Skip to main content

A Personality for Business

legal acumen serves notini well in industry

BusinessSonus Networks was in the throes of an accounting nightmare three years ago when Albert A. Notini ’83 became president and COO. The Chelmsford provider of voice-over-Internet Protocol (voIP) applications and services, was facing audits and lawsuits over questionable financial reporting practices. Investors were jittery, and share prices were down.

Notini, forty-nine, already on the Sonus board of directors, assumed responsibility for marketing, sales, finance, legal, engineering, and manufacturing operations. He implemented new internal guidelines to make the company compliant with Sarbanes- Oxley regulations, added an employee ethics-training program, and beefed up the finance and accounting staff.

In the 1990s, when Notini was a senior partner at Hale and Dorr (now WilmerHale), he wouldn’t have predicted he would end up in the corner office of a telecommunications company, leading the charge from circuit-based to data-based “packet” technology. As he himself asks, sitting in the company’s headquarters in a quiet office park, “Why is a lawyer doing this?”

The answer is simple, he says. “A foundation in law gives you very solid analytic reasoning skills. When you use those skills in the real world, they create opportunities for you to do any number of things.”

As Notini moved through his career—from Hale and Dorr to general counsel and senior vice president at Wang Laboratories to Manufacturers’ Services director and CFO—he noticed that many of the investment bankers and business executives were lawyers, that people trained as lawyers were playing a full set of roles around the table.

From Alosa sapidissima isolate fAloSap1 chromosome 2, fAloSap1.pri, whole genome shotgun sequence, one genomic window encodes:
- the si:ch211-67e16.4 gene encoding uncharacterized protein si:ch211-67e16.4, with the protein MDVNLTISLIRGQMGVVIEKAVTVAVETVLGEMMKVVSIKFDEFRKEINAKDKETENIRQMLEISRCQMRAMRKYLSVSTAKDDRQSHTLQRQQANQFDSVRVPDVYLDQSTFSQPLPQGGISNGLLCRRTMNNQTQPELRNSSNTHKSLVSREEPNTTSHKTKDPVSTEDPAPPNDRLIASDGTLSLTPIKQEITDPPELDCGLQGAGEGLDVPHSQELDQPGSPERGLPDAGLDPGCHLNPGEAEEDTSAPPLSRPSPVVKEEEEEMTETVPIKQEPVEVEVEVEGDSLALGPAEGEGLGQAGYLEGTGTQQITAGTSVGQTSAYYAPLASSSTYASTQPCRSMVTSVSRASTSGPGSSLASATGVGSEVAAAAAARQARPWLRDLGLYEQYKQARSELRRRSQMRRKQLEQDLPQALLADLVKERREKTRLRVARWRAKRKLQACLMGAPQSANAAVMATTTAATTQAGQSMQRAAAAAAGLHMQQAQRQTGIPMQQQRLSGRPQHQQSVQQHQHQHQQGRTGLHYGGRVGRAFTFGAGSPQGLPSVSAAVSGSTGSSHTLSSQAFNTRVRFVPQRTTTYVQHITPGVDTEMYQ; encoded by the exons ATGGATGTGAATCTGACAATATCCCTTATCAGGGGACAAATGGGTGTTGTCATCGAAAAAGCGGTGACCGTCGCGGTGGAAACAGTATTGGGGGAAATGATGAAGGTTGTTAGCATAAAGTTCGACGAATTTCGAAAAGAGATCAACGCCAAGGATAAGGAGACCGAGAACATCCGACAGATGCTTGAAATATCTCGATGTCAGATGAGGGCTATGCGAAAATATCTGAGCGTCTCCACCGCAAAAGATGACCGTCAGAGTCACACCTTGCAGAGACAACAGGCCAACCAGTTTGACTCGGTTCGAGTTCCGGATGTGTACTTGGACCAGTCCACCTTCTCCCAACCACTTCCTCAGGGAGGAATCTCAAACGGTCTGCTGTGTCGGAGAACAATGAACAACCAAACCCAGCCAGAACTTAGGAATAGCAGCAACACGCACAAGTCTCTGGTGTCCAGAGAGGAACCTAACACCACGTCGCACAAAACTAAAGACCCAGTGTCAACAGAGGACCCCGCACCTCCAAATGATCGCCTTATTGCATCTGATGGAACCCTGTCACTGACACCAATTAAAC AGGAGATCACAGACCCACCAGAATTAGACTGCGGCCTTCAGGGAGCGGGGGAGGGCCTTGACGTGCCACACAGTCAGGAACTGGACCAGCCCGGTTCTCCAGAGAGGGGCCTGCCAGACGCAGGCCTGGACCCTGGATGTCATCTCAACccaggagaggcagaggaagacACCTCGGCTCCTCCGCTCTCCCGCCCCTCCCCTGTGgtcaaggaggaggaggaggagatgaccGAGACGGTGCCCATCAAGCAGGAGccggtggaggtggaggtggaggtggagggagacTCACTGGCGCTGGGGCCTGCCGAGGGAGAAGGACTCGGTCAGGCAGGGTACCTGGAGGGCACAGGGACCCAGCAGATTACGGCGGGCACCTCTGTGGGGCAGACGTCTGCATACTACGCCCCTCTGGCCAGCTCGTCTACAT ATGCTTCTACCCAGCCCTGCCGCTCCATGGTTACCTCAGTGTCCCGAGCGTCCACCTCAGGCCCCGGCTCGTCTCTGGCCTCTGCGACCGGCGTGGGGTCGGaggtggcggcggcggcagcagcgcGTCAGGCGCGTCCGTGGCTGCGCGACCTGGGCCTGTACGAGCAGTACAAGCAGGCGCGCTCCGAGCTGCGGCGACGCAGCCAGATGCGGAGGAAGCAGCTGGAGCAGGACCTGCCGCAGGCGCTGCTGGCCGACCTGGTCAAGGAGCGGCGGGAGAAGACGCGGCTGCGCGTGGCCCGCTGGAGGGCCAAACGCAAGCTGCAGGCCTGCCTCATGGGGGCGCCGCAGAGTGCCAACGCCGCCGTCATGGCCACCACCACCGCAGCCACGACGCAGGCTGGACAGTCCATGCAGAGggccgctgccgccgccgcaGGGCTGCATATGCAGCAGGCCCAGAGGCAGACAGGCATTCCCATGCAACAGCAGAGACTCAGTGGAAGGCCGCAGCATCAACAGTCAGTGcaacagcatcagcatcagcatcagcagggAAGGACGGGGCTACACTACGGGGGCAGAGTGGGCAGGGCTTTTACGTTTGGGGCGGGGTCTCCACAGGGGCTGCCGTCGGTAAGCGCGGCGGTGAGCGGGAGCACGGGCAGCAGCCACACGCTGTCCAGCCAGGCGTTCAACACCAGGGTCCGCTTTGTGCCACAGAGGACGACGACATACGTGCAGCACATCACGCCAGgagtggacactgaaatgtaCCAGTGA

“Lawyers know how to think through what other people are nervous about,” says Notini. “We are trained to break down problems into component parts, think about how to bring pieces together, come with a pathway through, and then start driving it. That’s the way you run a case, whether it’s a piece of litigation or a corporate deal.”

The seeds of Notini’s business acumen were planted early, when he worked in the family company, A. H. Notini, a wholesale distributor in Lowell. But law was his passion, and he went on to BC Law School, where he was editor of Boston College Law Review.

Notini specialized in commercial and bankruptcy reorganization at Hale and Dorr and in that capacity counseled Wang after it declared bankruptcy in 1992. He then was hired by Wang and found he enjoyed “getting my hand on the wheel” of a very large company.

Notini encourages other attorneys to think outside conventional professional pathways. “Consider being the player in the drama; leading the company; leading the transactions; driving change in creating value; pooling capital, people; segmenting markets and creating something that wasn’t there before,” says Notini.

“As a lawyer you find ways to limit and avoid risk; as a business executive, you take risks, and that transition is an important one,” he explains. “I take risks for a living as opposed to managing risks. But I also still manage risks to make good solid business decisions in a more pro-active way.” He adds that the ability to present an argument on your feet effectively is rare in the business world.

Notini sits back in his chair in the conference room where, just recently, representatives from Germany, Japan, and France visited. He’s off for a trip soon to visit Sonus operations in London, Rome, Tokyo, and India. He has so many frequent flyer miles he’s stopped counting. But in the end, he says, his priorities lie in New England, in the Concord home he shares with his wife Barbara and their two teenage children. He loves the eighteenth century landscape and homes as well as the region’s economic diversity. But, he says, pausing, “I don’t like the weather.”

—Cynthia Ann Atoji

More from Esquire:

The Power of Literature
Playing for High Stakes
Bookshelf
Golf Tournament Turns Good to Gold
Overseeers Celebrate Drinan Chair
Chapter News